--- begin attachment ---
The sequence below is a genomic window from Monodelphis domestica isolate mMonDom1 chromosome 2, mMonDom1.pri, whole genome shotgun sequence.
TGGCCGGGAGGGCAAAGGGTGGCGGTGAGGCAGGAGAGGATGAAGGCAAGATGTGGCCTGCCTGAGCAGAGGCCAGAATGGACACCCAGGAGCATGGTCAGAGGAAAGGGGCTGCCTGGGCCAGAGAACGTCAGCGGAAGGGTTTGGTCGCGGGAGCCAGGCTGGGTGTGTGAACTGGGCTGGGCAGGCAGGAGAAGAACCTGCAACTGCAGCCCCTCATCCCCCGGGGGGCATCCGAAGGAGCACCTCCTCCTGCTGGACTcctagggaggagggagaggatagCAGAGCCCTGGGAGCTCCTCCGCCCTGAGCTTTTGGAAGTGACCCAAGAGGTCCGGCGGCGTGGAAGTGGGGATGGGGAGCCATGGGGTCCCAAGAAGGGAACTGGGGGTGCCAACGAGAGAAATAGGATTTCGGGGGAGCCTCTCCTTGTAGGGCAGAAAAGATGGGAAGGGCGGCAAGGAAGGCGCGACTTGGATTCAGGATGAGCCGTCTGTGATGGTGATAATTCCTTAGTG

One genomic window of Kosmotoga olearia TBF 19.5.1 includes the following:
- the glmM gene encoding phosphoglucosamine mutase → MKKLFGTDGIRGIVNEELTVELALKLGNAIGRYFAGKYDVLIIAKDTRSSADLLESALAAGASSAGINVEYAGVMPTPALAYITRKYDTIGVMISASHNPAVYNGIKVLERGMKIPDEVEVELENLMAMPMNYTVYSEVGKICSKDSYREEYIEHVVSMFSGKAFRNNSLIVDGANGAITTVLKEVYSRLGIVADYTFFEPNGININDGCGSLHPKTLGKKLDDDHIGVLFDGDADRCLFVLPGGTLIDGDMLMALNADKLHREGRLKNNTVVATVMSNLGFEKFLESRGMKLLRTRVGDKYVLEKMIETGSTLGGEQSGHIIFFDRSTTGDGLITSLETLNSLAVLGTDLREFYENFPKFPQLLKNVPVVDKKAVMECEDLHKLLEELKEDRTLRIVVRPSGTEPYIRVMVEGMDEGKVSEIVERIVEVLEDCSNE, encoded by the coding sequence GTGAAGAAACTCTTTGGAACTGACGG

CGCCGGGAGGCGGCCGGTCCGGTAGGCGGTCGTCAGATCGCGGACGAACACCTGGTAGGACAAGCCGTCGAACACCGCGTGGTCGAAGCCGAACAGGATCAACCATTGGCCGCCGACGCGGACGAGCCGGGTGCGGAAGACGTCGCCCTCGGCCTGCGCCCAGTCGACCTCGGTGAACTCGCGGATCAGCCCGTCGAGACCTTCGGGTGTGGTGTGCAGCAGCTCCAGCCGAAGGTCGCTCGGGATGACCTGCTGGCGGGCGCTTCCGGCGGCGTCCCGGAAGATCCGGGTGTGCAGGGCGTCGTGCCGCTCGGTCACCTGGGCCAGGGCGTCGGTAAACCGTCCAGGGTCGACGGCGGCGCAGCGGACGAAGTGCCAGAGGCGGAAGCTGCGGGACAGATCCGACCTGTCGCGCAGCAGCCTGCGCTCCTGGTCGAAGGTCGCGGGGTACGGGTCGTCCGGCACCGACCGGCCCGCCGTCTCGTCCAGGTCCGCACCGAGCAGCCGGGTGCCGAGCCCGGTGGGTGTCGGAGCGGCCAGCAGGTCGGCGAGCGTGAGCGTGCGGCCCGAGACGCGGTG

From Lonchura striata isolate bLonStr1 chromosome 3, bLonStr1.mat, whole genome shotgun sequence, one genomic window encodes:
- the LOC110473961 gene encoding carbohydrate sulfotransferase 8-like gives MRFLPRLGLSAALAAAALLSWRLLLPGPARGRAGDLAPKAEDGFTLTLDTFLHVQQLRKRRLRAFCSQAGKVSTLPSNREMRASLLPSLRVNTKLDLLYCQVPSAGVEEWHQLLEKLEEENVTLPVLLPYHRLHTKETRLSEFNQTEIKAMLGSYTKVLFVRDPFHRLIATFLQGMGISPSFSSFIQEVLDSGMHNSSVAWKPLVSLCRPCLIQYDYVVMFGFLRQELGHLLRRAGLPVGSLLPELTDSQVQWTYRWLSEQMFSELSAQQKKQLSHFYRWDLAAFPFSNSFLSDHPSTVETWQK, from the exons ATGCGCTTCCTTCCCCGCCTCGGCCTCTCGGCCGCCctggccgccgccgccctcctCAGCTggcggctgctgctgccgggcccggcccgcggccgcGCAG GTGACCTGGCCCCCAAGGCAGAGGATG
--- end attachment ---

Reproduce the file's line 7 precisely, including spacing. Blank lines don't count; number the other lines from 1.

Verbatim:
- the LOC110473961 gene encoding carbohydrate sulfotransferase 8-like gives MRFLPRLGLSAALAAAALLSWRLLLPGPARGRAGDLAPKAEDGFTLTLDTFLHVQQLRKRRLRAFCSQAGKVSTLPSNREMRASLLPSLRVNTKLDLLYCQVPSAGVEEWHQLLEKLEEENVTLPVLLPYHRLHTKETRLSEFNQTEIKAMLGSYTKVLFVRDPFHRLIATFLQGMGISPSFSSFIQEVLDSGMHNSSVAWKPLVSLCRPCLIQYDYVVMFGFLRQELGHLLRRAGLPVGSLLPELTDSQVQWTYRWLSEQMFSELSAQQKKQLSHFYRWDLAAFPFSNSFLSDHPSTVETWQK, from the exons ATGCGCTTCCTTCCCCGCCTCGGCCTCTCGGCCGCCctggccgccgccgccctcctCAGCTggcggctgctgctgccgggcccggcccgcggccgcGCAG GTGACCTGGCCCCCAAGGCAGAGGATG